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Tip #387: Don’t be Afraid to Use Participatory Learning Activities

Tip #387: Don’t be Afraid to Use Participatory Learning Activities

On August 15, 2011, Posted by , In learning activities, By ,,,, , With Comments Off on Tip #387: Don’t be Afraid to Use Participatory Learning Activities

“Knowledge is the antidote to fear.” Ralph Waldo Emerson

The idea of using participatory learning activities is alarming to many trainers for three basic reasons. First, they operate under the mistaken assumption that participatory activities require a great deal of time and money to create and deliver. Second, they fear that they will lose credibility if they move away from expert lectures. Third, they are concerned about losing control over the content and the learners.

It is true that there are costly participatory learning activities on the market that offer lots of bells and whistles. It is also true that are many participant-centered activities that are easy to create, take little time to deliver, and cost next to nothing.

As for losing credibility as the expert who delivers the training, there is nothing farther from the truth. Regardless of the learning activity, it is ultimately the trainer who has the final word.

Although facilitative skill in classroom management is necessary, there is also no reason for trainers to lose control over the content or the learners.

1. Participatory activities can be quick and inexpensive to create and deliver.

Simple participatory learning activities can be very effective. The point of engaging learners is to give them an opportunity to either check their comprehension or practice using what they have learned.

Simple inexpensive activities that check for comprehension and are quick and easy to create and administer include: paper and pencil questionnaires, crossword puzzles, small group brainstorming, a relay race to complete words or phrases on a flip chart, pop ups that involve participants standing to volunteer answers, small group discussion to solve a problem situation, and responding to questions about a visual on the screen.

Simple inexpensive hands on activities that are quick and easy to create and give learners practice using what they have learned include having them: make computations, operate equipment, simulate interpersonal communication situations, and/or demonstrate procedures.

2. The trainer is always the expert, regardless of the learning activity.

The reason that the trainer is in the front of the room is that the trainer has respected expertise in the subject area. The question is when the focus of the training belongs on the trainer and when it belongs on the learners.

If the training content is completely new to the learners, the focus must first be on the expert trainer who can present, explain and demonstrate the content. Then the focus needs to move to the learners as they practice the new content and develop a level of mastery.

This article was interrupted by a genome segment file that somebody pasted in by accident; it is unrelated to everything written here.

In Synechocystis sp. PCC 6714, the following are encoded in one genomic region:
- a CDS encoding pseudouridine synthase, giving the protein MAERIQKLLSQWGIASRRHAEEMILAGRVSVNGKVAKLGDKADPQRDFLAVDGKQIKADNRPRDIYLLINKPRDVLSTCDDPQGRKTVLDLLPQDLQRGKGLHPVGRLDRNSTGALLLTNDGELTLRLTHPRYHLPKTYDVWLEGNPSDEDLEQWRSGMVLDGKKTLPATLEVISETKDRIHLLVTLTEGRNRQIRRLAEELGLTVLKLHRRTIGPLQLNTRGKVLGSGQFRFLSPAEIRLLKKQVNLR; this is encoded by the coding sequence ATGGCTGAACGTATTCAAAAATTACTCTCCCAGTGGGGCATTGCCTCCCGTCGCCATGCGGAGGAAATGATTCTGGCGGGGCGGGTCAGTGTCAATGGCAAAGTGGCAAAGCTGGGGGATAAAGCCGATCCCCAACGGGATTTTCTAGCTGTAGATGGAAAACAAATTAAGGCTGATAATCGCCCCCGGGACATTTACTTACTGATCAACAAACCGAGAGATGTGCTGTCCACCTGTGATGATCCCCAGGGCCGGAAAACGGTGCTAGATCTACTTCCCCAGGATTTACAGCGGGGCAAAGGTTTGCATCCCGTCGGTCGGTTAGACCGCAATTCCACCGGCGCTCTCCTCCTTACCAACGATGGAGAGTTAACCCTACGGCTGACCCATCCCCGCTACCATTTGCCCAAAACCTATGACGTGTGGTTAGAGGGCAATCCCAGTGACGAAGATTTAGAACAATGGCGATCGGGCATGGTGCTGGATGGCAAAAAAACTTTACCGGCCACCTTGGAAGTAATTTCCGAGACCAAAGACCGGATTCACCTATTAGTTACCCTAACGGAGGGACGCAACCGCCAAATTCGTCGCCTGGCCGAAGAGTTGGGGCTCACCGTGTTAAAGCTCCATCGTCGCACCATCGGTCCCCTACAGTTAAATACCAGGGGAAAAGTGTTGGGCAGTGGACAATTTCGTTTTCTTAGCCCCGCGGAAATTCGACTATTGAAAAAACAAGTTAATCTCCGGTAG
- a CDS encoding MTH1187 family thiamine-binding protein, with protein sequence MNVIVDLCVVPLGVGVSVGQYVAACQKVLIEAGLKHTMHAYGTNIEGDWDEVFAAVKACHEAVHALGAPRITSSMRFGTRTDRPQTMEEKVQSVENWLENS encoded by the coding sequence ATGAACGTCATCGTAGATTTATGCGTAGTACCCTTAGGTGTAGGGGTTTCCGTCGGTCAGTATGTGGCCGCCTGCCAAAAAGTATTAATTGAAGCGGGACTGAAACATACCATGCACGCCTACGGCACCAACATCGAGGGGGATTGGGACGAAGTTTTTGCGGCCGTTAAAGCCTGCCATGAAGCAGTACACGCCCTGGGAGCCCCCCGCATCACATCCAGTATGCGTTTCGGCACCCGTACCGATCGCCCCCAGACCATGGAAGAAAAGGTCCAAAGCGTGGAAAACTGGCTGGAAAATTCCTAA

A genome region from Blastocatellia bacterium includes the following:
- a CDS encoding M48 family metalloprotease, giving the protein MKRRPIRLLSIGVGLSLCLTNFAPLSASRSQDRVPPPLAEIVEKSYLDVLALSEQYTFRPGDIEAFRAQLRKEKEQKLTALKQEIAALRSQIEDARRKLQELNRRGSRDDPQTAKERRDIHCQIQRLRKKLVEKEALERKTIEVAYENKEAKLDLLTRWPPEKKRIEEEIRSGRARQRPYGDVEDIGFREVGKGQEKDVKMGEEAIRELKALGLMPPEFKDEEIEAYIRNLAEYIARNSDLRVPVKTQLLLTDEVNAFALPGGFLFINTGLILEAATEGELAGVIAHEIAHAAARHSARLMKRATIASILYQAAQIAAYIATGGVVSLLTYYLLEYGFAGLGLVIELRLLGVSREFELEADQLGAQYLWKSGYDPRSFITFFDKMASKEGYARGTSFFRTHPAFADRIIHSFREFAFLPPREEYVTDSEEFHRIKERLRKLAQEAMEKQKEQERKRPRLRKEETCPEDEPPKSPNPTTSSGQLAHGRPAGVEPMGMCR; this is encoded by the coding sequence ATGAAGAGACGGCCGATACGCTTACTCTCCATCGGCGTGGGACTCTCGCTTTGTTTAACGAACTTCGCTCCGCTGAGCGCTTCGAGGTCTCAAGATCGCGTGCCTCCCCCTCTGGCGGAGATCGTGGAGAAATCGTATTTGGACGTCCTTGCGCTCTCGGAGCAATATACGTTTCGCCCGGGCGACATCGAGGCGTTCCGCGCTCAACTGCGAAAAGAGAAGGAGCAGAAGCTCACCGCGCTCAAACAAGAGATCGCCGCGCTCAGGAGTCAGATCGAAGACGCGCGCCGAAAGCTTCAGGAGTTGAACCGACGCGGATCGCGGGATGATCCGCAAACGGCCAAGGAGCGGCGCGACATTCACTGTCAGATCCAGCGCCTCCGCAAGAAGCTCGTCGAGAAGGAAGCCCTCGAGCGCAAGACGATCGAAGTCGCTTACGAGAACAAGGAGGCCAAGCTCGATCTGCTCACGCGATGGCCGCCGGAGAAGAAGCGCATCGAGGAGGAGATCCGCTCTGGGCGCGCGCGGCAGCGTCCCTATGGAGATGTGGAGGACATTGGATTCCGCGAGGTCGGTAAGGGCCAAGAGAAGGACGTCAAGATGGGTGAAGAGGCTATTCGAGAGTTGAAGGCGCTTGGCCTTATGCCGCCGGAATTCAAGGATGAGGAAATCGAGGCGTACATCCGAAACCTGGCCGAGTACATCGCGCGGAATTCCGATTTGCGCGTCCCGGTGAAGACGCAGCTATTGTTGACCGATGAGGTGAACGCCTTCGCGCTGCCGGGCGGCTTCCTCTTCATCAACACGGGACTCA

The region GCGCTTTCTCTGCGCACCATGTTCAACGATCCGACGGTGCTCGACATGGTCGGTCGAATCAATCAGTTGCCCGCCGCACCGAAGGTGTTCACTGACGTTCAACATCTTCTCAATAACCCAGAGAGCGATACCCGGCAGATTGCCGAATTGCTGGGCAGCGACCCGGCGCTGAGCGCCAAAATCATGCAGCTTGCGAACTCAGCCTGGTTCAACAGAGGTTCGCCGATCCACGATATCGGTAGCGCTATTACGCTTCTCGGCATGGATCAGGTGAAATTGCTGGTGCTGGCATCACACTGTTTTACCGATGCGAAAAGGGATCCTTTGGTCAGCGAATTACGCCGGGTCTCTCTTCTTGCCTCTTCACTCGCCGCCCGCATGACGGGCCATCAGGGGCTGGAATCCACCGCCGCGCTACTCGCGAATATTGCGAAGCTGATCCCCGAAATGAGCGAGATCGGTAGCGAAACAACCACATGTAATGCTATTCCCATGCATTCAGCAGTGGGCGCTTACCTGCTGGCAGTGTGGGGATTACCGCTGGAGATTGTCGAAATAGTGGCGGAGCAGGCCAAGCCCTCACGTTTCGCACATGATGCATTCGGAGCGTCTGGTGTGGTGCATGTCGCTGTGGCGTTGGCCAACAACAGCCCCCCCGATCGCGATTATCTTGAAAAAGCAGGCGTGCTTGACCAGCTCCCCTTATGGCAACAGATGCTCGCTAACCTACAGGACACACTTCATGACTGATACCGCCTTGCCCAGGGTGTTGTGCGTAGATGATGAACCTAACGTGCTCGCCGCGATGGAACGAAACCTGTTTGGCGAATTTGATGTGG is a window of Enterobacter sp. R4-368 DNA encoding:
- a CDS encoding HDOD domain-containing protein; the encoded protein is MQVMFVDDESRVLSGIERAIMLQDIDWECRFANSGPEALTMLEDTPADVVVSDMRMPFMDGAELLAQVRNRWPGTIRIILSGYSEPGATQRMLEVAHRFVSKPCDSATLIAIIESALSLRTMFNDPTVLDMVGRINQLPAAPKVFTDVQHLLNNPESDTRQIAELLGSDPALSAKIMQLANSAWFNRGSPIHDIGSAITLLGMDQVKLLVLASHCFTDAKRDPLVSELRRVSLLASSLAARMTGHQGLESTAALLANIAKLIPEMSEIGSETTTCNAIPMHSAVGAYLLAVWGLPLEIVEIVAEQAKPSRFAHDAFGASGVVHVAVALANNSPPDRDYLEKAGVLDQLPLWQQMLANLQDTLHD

However, during learner practice, the trainer remains responsible for coaching, guiding and re-teaching where necessary. At the conclusion of the learner practice, the trainer is also responsible for confirming or correcting the learners’ answers and results. After all, the trainer is the recognized expert.

3. The trainer can maintain control over the content and the learners during participatory activities.

Basic facilitation skills in classroom management that enable the trainer to maintain control include:

a. modeling the desired behavior in an example before the learners work on their own;
b. providing detailed instructions;
c. clarifying the desired end result of the activity;
d. allocating a specific time period for the activity;
e. monitoring the activity;
f. intervening where necessary to clarify instructions or better focus a small group on the desired activity;
g. keeping learners apprised of the amount of time they have remaining to complete the activity;

h. closing down the activity;
i. debriefing the activity by drawing answers or results from one or more work groups; and
j. confirming or correcting group answers or results.

The trainer is actually in control of the activity at all times. The trainer has designed the activity, can guide the learners in the direction they need to go, can stop the activity to clarify and refocus where necessary, and will have the final say regarding the time the activity takes and the learning that occurs.

Participatory learning activities can be inexpensive, quick and easy to design, and result in effective learning that builds learner mastery. When trainers embrace participatory learning activities in lieu of lecture, they still retain expert credibility and content control. The only real difference is that now the learners are doing the work rather than the trainer! Isn’t that the way it should be?

May your learning be sweet.

Deborah

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